Del. Richard Sossi Files for Re-Election–But Hedges Bets Against Pipkin Moves

June 9, 2010

   Del. Richard Sossi, a Queen Anne’s County Republican, has filed for re-election to his 36th District House of Delegates seat– but that doesn’t mean he has a magic divining rod to determine the intentions of State Sen. E.J. Pipkin, who may run for re-election but then again might run for Comptroller and vacate his Senate seat.

   For months, Sossi has, in effect, been running for both his old House seat and for the 36th District Senate seat, raising a substantial campaign warchest that could be used for a race for either post. On Tuesday, June 8, Sossi filed for re-election to his House seat, according to state Elections Board records. Those records also show that Pipkin had not filed for re-election or any other state elected position.

   You wouldn’t want to play poker with Sossi, who is continuing to hedge his bets. “Yes, I filed for re-election,” Sossi told The Cecil Times. “But I also picked up another application to run for Senate and an application to withdraw” from the House campaign, he said with a chuckle.  The filing deadline is less than a month away, and Sossi could still file for the Senate seat if Pipkin decides to vacate it, and then withdraw his House seat candidacy.

   Sossi said he called Pipkin’s office as a courtesy to inform the senator of Sossi’s intentions to file for re-election. But Sossi still has had no word from Pipkin on just what he plans to do.  “In fairness, I don’t think he really knows in his own mind yet what he is going to do,” Sossi said of Pipkin.

    Sossi said he felt it was “the fair thing to do” to send a signal to other Republicans who might be interested in his own seat. Foremost among them is Diana Waterman, vice chair of the Queen Anne’s County Republican Central Committee, who has been on pins and needles waiting for the trickle-down decision-making from on high. Sossi said he called Waterman to inform her of his filing for re-election, and she agreed not to run against him, but would be interested in running if Sossi shifts his focus to the Senate seat.   So far, no Democratic candidate has come forward to run for the seat.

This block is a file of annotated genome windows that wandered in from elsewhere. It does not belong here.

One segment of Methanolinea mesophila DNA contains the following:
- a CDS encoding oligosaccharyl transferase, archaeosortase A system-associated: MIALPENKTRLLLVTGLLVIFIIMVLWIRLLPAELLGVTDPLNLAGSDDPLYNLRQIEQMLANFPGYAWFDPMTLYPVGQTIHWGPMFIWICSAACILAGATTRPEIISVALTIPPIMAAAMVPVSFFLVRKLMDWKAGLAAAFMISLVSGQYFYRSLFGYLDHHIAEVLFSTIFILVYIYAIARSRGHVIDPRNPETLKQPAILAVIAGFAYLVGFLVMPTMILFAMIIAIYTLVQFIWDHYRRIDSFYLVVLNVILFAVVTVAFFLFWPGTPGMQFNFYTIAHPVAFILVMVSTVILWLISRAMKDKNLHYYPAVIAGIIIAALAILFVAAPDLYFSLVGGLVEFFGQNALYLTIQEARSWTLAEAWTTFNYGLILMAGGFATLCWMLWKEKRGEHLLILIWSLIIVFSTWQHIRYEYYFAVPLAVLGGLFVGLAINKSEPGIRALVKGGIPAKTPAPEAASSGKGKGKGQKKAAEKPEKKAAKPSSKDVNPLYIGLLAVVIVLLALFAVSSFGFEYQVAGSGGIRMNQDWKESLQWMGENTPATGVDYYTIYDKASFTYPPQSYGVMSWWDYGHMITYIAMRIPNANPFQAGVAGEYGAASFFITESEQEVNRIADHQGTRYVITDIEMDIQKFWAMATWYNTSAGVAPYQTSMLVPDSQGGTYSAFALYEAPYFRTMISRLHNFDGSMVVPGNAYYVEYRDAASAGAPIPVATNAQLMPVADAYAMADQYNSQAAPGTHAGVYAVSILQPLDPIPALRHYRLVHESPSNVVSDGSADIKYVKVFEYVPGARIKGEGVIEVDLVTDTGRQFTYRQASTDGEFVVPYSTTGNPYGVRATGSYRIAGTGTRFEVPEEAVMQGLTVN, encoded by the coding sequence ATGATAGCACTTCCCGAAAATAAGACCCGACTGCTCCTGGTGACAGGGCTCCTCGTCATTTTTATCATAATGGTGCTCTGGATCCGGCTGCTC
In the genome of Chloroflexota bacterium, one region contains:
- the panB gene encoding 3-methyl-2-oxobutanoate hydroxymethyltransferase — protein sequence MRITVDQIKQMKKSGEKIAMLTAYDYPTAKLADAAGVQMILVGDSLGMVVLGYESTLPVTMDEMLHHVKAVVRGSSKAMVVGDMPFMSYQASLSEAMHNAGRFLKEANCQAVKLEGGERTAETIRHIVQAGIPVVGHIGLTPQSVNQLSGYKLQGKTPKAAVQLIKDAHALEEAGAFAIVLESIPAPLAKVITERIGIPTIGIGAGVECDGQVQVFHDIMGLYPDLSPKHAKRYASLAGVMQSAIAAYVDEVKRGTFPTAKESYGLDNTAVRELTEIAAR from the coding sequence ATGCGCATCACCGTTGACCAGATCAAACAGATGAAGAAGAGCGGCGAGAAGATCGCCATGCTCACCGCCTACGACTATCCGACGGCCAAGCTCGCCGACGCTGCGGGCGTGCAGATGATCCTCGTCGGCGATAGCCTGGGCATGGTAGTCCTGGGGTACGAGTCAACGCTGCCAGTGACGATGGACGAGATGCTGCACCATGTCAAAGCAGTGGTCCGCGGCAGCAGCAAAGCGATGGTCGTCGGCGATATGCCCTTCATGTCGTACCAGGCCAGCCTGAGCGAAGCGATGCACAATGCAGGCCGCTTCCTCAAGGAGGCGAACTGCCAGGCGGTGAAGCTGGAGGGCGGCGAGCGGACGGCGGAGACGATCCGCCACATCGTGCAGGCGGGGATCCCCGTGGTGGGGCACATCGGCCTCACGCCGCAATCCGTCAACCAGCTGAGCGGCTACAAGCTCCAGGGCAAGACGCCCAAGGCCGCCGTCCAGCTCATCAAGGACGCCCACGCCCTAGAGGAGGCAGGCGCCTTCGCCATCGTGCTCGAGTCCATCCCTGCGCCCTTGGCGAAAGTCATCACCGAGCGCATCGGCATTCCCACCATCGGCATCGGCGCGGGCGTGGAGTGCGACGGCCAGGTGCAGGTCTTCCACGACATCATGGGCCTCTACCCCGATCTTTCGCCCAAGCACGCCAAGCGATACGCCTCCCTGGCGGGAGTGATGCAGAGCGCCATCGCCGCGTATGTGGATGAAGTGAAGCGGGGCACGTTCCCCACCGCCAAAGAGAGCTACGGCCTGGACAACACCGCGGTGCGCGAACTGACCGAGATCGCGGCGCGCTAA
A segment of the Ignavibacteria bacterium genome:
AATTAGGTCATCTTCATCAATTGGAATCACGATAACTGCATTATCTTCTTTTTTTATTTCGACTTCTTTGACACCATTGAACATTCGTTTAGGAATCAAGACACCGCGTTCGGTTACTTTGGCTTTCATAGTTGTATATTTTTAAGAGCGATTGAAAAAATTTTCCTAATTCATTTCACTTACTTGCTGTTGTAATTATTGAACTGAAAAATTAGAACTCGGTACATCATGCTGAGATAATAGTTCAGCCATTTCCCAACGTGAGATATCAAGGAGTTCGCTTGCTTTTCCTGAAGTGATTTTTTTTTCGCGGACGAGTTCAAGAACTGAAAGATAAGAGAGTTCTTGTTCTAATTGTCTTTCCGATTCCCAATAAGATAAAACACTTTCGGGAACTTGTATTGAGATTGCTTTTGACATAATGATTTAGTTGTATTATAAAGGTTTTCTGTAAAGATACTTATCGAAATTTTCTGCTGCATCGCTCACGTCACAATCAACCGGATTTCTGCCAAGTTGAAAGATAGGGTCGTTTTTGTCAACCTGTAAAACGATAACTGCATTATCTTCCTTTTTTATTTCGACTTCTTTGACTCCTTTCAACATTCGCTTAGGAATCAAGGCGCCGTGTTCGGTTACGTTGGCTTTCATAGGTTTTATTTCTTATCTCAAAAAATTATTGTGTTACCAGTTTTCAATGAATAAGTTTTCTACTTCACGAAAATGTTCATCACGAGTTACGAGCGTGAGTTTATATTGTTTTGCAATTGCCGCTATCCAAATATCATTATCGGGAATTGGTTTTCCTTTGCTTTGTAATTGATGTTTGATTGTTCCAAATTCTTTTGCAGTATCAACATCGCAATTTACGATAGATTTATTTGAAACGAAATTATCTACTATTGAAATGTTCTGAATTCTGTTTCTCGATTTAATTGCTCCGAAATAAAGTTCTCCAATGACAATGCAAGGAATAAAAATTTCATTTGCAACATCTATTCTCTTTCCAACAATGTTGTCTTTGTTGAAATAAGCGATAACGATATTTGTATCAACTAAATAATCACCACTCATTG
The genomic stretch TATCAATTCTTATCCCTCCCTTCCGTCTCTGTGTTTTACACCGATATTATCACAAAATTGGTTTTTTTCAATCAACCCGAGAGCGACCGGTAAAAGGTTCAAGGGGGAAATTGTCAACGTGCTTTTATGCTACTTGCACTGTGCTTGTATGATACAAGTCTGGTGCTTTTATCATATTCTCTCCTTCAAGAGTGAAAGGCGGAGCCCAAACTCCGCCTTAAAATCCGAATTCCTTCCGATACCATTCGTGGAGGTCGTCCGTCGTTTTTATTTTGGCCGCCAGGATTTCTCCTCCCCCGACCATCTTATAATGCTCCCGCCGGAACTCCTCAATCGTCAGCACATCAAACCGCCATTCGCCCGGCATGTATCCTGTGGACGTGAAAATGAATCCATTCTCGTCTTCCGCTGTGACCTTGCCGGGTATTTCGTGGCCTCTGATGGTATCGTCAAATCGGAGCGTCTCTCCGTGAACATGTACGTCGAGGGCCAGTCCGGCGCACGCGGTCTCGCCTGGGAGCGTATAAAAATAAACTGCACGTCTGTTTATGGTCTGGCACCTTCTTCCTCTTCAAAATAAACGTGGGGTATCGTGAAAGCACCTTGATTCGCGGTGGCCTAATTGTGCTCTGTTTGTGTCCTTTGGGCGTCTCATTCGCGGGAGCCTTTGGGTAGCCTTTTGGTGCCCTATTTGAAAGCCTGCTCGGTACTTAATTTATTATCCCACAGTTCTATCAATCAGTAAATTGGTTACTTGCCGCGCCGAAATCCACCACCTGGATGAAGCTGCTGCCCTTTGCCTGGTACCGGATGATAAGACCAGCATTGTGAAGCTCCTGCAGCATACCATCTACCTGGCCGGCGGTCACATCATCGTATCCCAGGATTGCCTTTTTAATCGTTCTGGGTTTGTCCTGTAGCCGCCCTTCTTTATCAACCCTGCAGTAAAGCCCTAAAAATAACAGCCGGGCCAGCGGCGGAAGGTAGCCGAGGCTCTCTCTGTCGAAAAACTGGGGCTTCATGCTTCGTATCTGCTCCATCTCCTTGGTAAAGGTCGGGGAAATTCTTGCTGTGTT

All the mixed signals and silence from Pipkin has roiled some local Republicans– and confounded Democrats– as many potential candidates are left to play a waiting game to see what Pipkin will do. As the Cecil Times reported last fall, Pipkin has been periodically campaigning with old ‘re-elect” signs and tee shirts implying he would run for his Senate seat. But then his aides insist no decision has been made and that other possible races are still on the table.

    Pipkin appears to be focusing on the state Comptroller position as an alternative to another four years in the state Senate. He is believed to have commissioned a poll to test the waters but the results have not been disclosed. If he does get into the race against incumbent Democrat Peter Franchot, Pipkin would first have to win the Republican primary, in which two others have already filed: William H. Campbell, a political newcomer but an experienced financial manager and former Chief Financial Officer of Amtrak; and a young student from Baltimore County, Brendan Madigan.

    Franchot has been campaigning for re-election virtually from the day he won the post four years ago. He has a current cash-on-hand campaign fund balance of $513,413, according to a report filed in mid-January with the state Board of Elections.  For anyone but Pipkin, that much money in the bank would be a deterrant. But Pipkin , a former junk bond trader in New York, has a long history of self-financing his campaigns and given his past track record could match or even double that amount with his own checkbook.

  All the “what will Pipkin do” speculation hasn’t really changed Sossi’s campaigning. The House and Senate districts are the same– covering all of Cecil, Kent and Queen Anne’s County and part of Caroline– and Sossi is omni-present throughout the district even in non-election years. He is well ahead of his past fund-raising track record, as the Cecil Times reported in January here:

  Regardless of what seat he eventually REALLY runs for, Sossi is feeling good about this election season. “It’s going to be a Republican year,” he said, noting the top-of-the-ticket governor’s race by Republican Robert Ehrlich against incumbent Democrat Martin O’Malley should bring out a strong GOP vote that will flow down to lower-ticket GOP races such as his own.

 Sossi was the top vote-getter of all three winning Delegates in the 36th in the last election. Del. Mary Roe Walkup, R,  who placed second in the vote tally last time, has announced she will not seek re-election this year to her Kent County-based seat. Del. Michael Smigiel, R,  of Cecil County, was in last place and did not carry his home county. (The 36th District elects three “resident delegates,” one each from Cecil, Kent and Queen Anne’s counties, but voters in all those counties, plus part of Caroline County, vote for candidates from their own and the other counties.)

    Early voting is a new wrinkle in the campaign this year and Sossi said it is unclear what impact it will have on the 36th contests. He said some estimates project early ballots could amount to about 20 percent of the total votes cast. “It is what it is,” he said, adding that it will make it harder for candidates to reach out to voters in the final days of the campaign.

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